Before he hopped on a plane to China on Monday, Russian Commander-in-Chief Vladimir Putin met members of his Security Council in Sochi and ordered the withdrawal of the Russian army from Ukraine’s border. It was not the first time. Twice before, Putin has announced he’s pulling back his forces, but not many soldiers moved. This time, according to political experts who’ve been studying the president for over a decade, both liberals and conservatives, it sounds like he means it.
What made Putin change his mind about leaving the army poised to help pro-Russian rebels in eastern Ukraine? Why would he disappoint them as they’re waiting for the Russian soldiers as saviors?
“Clever people finally managed to convince him that he was a little wrong about Ukraine,” says Igor Bunin, director of Center of Political Technologies, listing the reasons for Putin’s decision: “that pro-Russian sentiment is not necessarily as significant as some like to present it; that providing for the Luhansk and Donetsk regions would be expensive for Russia; and most importantly, that the third stage of sanctions threatened the Russian economy.”
But the main reason for the withdrawal was the number of troops: “It is one thing to invade Ukraine, and a different thing to keep the occupied regions under control,” says military expert Alexander Golts. Putin had thousands of rapid-reaction troops at hand just 50 kilometers (31 miles) away from the Luhansk region, on highways leading into Ukraine. But to control millions of people living in the Luhansk and Donetsk regions, Russia would need to set up thousands of checkpoints that would require bringing draftees to Ukraine. “That all sounded too problematic,” Golts says.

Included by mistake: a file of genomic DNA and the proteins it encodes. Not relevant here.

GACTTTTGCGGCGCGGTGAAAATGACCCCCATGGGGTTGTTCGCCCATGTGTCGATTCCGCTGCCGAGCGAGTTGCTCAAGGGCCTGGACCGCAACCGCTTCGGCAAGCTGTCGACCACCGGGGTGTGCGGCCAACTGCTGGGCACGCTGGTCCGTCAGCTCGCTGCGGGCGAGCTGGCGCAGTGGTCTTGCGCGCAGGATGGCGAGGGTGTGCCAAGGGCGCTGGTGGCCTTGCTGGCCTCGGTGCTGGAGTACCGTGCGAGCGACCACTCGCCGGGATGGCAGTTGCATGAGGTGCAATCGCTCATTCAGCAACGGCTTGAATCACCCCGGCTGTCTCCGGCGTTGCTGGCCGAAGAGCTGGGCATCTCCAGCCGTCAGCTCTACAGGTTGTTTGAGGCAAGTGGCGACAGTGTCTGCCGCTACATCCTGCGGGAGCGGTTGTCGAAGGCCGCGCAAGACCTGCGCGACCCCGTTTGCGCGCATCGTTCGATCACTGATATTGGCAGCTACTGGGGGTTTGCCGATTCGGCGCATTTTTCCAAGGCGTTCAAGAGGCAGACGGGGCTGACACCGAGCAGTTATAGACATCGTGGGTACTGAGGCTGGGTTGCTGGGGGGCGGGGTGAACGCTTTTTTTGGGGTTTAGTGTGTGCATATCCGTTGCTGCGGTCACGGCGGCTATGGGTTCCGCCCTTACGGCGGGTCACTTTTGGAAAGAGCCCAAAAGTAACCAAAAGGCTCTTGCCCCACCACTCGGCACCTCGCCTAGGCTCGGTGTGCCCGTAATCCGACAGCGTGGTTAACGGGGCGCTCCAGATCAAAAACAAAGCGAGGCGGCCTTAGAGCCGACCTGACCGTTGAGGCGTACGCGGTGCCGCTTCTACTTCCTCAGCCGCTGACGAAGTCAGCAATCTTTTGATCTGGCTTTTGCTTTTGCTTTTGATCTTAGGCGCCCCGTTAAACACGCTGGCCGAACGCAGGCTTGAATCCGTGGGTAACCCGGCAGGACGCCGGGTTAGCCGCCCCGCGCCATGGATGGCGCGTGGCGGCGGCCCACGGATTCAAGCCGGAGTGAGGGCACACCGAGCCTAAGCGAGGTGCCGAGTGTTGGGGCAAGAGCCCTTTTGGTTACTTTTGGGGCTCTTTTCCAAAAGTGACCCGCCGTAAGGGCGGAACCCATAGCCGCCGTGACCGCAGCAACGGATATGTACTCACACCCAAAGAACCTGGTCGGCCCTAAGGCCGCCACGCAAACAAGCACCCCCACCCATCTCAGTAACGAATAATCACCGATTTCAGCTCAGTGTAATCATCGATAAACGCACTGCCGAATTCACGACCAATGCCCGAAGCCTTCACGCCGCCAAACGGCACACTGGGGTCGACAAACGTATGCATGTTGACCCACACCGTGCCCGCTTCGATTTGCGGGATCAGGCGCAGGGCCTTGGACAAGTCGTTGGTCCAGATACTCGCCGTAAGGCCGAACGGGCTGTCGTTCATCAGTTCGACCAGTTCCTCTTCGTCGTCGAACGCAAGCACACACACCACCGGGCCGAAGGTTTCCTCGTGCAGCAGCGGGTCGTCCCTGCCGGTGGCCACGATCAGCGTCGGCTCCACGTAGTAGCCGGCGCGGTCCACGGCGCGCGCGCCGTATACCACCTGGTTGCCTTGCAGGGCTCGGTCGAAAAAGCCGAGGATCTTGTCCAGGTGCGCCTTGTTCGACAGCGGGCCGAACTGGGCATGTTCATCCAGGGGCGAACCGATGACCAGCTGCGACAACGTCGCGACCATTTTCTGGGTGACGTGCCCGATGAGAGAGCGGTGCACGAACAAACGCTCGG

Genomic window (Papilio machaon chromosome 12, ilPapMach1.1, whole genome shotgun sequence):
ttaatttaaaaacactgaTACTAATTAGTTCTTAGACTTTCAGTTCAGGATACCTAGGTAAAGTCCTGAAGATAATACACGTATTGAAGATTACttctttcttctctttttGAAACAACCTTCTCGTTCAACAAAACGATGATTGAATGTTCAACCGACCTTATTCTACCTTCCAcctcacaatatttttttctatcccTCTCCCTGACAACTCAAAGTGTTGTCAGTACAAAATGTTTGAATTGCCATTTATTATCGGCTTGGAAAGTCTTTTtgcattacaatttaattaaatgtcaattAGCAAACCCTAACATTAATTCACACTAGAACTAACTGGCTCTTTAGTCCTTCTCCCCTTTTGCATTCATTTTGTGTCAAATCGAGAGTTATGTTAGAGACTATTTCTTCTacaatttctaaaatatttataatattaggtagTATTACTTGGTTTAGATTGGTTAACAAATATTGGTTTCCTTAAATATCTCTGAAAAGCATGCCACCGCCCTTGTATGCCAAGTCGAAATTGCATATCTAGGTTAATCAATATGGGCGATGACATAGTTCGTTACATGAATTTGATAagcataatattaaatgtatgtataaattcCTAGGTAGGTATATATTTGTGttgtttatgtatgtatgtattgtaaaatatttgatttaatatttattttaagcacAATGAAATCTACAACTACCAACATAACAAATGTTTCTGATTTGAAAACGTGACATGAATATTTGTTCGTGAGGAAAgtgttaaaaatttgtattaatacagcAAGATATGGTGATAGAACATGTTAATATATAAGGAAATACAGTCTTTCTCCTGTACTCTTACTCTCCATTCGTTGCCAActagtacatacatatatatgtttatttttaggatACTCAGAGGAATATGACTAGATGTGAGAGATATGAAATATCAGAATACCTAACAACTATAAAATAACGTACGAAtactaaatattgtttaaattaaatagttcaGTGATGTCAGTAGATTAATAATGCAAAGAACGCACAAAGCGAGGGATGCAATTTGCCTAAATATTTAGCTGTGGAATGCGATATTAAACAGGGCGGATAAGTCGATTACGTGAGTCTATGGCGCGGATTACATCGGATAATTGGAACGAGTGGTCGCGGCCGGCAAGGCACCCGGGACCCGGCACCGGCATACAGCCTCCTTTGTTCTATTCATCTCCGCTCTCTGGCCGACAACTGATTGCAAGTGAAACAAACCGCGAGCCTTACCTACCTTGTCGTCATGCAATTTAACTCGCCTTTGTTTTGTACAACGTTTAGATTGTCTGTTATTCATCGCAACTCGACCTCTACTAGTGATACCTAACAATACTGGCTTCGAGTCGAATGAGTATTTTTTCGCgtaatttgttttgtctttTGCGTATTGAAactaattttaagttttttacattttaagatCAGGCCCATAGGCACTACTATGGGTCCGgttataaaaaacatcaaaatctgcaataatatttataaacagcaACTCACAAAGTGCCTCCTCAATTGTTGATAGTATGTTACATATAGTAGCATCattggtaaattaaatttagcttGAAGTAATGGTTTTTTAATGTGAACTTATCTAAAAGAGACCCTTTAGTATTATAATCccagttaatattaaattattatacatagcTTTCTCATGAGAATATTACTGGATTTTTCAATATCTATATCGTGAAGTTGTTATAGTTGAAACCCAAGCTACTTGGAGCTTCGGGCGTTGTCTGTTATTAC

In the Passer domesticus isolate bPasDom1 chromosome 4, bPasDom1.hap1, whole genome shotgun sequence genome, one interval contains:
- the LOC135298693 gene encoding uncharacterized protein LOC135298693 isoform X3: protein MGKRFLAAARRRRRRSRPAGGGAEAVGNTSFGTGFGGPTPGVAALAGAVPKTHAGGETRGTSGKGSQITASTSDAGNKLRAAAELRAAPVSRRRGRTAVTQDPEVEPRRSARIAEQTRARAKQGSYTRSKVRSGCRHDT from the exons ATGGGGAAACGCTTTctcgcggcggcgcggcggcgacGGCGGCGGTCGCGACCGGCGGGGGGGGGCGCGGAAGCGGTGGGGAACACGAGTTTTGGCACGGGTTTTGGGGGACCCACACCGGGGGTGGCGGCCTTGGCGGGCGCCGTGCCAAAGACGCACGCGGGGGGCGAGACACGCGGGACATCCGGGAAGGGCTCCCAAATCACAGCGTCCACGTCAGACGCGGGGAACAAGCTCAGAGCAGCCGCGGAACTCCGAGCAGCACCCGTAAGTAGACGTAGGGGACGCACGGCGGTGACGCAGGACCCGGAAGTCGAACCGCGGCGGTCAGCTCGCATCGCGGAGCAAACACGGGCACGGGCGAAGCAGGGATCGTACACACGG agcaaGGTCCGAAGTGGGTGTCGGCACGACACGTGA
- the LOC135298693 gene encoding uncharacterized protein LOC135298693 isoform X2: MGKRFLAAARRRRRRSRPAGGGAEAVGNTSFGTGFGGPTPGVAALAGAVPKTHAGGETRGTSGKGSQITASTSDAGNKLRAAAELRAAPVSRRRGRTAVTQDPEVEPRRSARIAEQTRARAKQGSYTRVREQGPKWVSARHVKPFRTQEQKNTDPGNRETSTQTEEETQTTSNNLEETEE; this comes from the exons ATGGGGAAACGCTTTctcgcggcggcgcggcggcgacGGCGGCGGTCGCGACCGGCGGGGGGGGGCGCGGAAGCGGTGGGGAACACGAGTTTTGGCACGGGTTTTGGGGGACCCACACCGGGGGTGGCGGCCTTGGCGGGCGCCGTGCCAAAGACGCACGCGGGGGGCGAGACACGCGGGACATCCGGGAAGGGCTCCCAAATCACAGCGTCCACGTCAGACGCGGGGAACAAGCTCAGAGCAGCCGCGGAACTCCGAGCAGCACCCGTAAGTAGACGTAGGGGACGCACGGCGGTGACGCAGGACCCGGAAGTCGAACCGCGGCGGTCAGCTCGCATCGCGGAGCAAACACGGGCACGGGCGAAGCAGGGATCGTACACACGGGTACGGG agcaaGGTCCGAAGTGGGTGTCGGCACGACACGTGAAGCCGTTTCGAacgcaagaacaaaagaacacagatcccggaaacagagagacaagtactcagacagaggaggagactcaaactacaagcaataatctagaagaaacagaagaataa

For over two months, Russia reserved its right to use military forces to defend Russian nationals in Ukraine. Images broadcast last month showed Russian tanks, fighter jets, and artillery that had been waiting near the border for Putin’s decision since mid-April. On the other side of the border, a military conflict increased by the day—the map of violence included towns of Slovyansk, Kramatorsk, Krasnoarmeisk, and Mariupol—and dozens of families cried at the funerals of victims of both the Ukrainian forces and the rebels.
At the epicenter of the fighting, the town of Slovyansk, the rebels had believed that the Russian army would arrive within a day or two. “Where is Uncle Vova?” many of them wondered. “Is he going to help us?”
“It is one thing to invade Ukraine, and a different thing to keep the occupied regions under control.”
Artillery shelling is heard in Slovyansk almost every night. The region from Odessa to Donetsk has been flooded with stories about Ukrainian nationalists killing innocent men and women, many of them true. But the Russian army never came. The separatists held a referendum that they claim validated their quest for independence, if not indeed annexation back into the Russian empire. But even before that happened, Putin had started signaling his willingness to honor the results of other elections, to be held this weekend, for a Ukrainian national government.
“Now Moscow will signal to the rebels to stop fighting—by the end of this week, the Kremlin is going to recognize the results of the elections in Kiev,” Bunin said.
Aware of Putin’s agenda to collect more former Soviet territory, Russia’s neo-imperialist hawks were in no hurry to put their swords away. Deputy Prime Minister Dmitry Rogozin, hinting at a continuation of the tensions, tweeted a quote from Bismarck: “I know hundreds of ways to lure the Russian bear from its den, but none to get him back.”
Many of Putin’s supporters are disappointed. “For now, we are defeated: We won 2 million people in Crimea but lost 43 million in the rest of Ukraine,” pro-Kremlin expert Yuriy Krupnov told The Daily Beast. He raised the possibility that “the war might begin as a result of our forces retreating, as a result of our weakness.” But then he added, “The main battle is ahead of us—it is for Central Asia.”